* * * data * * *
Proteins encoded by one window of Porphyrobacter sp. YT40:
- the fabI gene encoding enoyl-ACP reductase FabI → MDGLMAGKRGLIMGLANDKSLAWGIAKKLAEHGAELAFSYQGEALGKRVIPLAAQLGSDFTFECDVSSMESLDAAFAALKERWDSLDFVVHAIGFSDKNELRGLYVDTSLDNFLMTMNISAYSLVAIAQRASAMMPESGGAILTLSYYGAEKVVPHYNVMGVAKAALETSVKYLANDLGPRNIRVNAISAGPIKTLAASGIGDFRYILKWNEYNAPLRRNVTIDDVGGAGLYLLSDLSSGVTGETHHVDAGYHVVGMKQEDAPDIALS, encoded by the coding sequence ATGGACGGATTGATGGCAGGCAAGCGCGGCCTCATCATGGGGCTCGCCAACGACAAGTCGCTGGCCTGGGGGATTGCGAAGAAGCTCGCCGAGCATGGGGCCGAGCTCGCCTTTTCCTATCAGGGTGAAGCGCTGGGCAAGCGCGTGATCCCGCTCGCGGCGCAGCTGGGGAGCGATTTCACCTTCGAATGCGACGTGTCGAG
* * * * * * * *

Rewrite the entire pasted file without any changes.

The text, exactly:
Proteins encoded by one window of Porphyrobacter sp. YT40:
- the fabI gene encoding enoyl-ACP reductase FabI → MDGLMAGKRGLIMGLANDKSLAWGIAKKLAEHGAELAFSYQGEALGKRVIPLAAQLGSDFTFECDVSSMESLDAAFAALKERWDSLDFVVHAIGFSDKNELRGLYVDTSLDNFLMTMNISAYSLVAIAQRASAMMPESGGAILTLSYYGAEKVVPHYNVMGVAKAALETSVKYLANDLGPRNIRVNAISAGPIKTLAASGIGDFRYILKWNEYNAPLRRNVTIDDVGGAGLYLLSDLSSGVTGETHHVDAGYHVVGMKQEDAPDIALS, encoded by the coding sequence ATGGACGGATTGATGGCAGGCAAGCGCGGCCTCATCATGGGGCTCGCCAACGACAAGTCGCTGGCCTGGGGGATTGCGAAGAAGCTCGCCGAGCATGGGGCCGAGCTCGCCTTTTCCTATCAGGGTGAAGCGCTGGGCAAGCGCGTGATCCCGCTCGCGGCGCAGCTGGGGAGCGATTTCACCTTCGAATGCGACGTGTCGAG